I was happy to discover that Orion had an interest in wildflowers, and he even brought along a book that we used to identify several of them that we found displaying their colors along the way.  Although I had seen most of them on previous hikes, I was impressed that he wanted to learn about plants and flowers.  I quizzed him about the birds we saw, but he said that would be his next study 🙂 Anyhow, I digress.

He called this White Pocket Monolith, although it looks small in the picture

The extraordinary geology at White Pocket is not easily explained and I won’t attempt to try.  What I do know is that the variety of formations are outcrops of underlying Navajo sandstone, eroded to form unusual and amazing shapes.  Millions of years of wind and rain made the amazing landscape we saw today:

Outcrops at White Pocket as seen from the parking lot, marked for reference below

Orion first led us to the northern formation, #1 in the picture above.  In this area, white or light gray is the dominant rock color, and it looked like a divided bread dough waiting for the yeast to rise:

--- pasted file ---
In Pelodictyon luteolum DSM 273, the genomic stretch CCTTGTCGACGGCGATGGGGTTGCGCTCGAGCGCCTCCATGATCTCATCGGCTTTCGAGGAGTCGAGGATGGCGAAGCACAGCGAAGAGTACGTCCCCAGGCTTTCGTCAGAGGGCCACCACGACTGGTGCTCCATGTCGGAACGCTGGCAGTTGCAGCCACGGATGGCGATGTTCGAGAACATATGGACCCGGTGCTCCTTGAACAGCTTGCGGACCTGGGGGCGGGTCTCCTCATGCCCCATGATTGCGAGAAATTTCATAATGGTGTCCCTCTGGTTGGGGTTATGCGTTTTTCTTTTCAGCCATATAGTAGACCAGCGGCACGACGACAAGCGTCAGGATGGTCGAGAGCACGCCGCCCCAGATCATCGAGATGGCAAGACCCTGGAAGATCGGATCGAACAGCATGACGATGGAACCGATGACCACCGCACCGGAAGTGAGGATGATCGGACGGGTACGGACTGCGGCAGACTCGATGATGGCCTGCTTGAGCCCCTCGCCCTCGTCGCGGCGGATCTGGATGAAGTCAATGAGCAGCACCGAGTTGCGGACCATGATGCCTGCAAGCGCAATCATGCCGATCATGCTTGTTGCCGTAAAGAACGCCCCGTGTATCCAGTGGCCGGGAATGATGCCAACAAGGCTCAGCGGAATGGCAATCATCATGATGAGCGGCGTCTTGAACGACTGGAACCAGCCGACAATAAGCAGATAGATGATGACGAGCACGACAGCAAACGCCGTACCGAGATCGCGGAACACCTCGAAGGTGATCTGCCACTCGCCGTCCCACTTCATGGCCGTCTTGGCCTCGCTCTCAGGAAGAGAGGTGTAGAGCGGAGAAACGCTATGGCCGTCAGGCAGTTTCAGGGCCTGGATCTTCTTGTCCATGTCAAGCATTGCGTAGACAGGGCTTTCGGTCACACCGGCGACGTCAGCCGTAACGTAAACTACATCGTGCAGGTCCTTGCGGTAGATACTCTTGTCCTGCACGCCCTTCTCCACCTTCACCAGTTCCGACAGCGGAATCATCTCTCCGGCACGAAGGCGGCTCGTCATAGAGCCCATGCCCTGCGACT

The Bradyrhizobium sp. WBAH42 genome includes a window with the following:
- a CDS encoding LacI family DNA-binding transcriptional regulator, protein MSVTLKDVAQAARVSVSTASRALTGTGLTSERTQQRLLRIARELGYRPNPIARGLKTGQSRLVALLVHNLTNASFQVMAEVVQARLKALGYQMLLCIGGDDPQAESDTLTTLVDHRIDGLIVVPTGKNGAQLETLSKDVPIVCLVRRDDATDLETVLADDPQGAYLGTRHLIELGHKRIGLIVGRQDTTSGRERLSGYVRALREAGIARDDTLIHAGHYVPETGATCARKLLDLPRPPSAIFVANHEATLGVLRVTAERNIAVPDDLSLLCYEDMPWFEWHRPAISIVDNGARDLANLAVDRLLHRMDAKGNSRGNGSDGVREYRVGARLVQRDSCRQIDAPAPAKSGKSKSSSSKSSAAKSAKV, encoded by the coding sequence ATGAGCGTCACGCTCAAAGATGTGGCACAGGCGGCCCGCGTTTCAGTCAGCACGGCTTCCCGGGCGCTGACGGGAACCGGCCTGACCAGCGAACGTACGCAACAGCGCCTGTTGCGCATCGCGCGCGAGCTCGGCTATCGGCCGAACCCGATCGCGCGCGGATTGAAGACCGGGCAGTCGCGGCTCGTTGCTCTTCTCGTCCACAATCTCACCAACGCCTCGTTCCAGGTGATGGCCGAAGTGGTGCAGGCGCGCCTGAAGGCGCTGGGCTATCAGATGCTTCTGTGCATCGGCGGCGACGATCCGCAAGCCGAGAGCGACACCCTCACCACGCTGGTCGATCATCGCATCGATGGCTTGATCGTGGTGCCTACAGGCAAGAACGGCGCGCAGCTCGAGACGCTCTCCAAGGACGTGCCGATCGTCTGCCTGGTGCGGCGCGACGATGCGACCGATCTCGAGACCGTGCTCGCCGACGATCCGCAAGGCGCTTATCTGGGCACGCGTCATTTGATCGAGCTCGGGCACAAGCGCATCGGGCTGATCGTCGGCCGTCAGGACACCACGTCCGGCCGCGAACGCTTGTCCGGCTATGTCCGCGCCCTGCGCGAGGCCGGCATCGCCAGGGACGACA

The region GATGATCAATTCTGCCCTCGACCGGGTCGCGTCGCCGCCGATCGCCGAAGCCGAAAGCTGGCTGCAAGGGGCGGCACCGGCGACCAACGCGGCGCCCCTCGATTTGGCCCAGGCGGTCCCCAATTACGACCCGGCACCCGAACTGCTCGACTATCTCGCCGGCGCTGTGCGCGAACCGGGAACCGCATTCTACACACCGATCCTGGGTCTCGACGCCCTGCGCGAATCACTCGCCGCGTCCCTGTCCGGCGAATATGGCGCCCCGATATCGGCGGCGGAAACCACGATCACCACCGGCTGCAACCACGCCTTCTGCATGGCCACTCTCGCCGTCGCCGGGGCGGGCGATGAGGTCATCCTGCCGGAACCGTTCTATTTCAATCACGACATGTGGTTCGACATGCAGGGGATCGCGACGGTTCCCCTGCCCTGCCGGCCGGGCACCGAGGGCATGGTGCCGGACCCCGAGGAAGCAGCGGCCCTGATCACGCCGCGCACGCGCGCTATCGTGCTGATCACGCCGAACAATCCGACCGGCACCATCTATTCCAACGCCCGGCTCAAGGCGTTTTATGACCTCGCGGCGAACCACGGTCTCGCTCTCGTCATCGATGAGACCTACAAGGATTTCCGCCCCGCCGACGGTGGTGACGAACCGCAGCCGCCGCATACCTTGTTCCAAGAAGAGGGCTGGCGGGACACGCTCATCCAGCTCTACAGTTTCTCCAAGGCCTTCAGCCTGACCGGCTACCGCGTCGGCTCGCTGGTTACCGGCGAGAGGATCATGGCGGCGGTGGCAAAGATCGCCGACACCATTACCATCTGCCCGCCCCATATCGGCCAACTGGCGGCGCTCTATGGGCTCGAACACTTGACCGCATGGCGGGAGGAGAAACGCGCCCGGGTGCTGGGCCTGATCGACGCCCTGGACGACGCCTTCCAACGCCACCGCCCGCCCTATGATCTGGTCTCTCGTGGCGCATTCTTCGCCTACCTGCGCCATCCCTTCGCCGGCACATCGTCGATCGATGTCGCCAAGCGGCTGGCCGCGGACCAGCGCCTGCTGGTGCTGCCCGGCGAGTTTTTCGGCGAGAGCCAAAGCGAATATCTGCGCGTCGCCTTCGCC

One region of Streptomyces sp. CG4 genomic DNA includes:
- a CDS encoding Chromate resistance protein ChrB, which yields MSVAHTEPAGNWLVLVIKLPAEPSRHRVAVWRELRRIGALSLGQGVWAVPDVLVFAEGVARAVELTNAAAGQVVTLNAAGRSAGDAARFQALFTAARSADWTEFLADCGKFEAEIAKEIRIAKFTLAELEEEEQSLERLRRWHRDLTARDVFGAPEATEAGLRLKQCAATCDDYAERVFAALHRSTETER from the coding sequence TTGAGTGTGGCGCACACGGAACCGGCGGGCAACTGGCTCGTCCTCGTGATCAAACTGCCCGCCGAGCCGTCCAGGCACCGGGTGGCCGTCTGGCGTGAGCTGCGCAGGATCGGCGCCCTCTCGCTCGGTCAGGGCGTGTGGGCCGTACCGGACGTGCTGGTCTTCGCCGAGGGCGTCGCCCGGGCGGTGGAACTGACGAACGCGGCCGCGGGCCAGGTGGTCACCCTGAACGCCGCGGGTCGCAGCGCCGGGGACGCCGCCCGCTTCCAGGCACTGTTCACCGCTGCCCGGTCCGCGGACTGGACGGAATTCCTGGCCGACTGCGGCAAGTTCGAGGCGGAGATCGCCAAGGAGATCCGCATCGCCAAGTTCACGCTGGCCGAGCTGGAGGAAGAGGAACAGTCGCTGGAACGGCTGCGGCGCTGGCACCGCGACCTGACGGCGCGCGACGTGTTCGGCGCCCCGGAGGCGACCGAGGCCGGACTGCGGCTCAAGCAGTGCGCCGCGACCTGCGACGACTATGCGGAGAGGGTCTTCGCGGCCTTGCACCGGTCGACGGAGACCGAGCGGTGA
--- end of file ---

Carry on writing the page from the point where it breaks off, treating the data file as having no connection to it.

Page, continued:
A lone pine tree amidst leavening bread

Lichens create art on stone
It looks like a duck to me
A rock teepee

We were free to roam around for a while, which we did.  We continued to area #2, where the red sandstone heaved and dripped to make the entire landscape look as if it was covered with cake icing, or maybe like a painter was cleaning a brush or mixing paint:

Swirls brushed the sandstone
It looked like milk was stirred in, maybe a mocha?
Steve is going for a slice of the giant marble cake
A sand dune frozen in time
That little water pocket gave this place its name

After lunch (included in the tour cost), Orion led us to the west side (#3).  As we crested a small rise…

…we stood for a while in awe.  The swirling, twisted, multicolored natural artwork was simply jaw dropping!

The details here are worth observing, let’s take a closer look:

Amazing what the wind has done here
Pam and Sue – doesn’t this look like the pastry Kouign-Amann?
The most photographed formation here, a slice of a carrot or marble cake?
A determined bush somehow survives
Ripples of time

Cross-bedding of Navajo Sandstone.  The sky and clouds helped make our pictures pop!
According to Orion, the red dots are incomplete iron concretions
The most incredible and diverse formations we’ve seen at one location

Orion pointed out “The Wave”, over there where the sun is shining.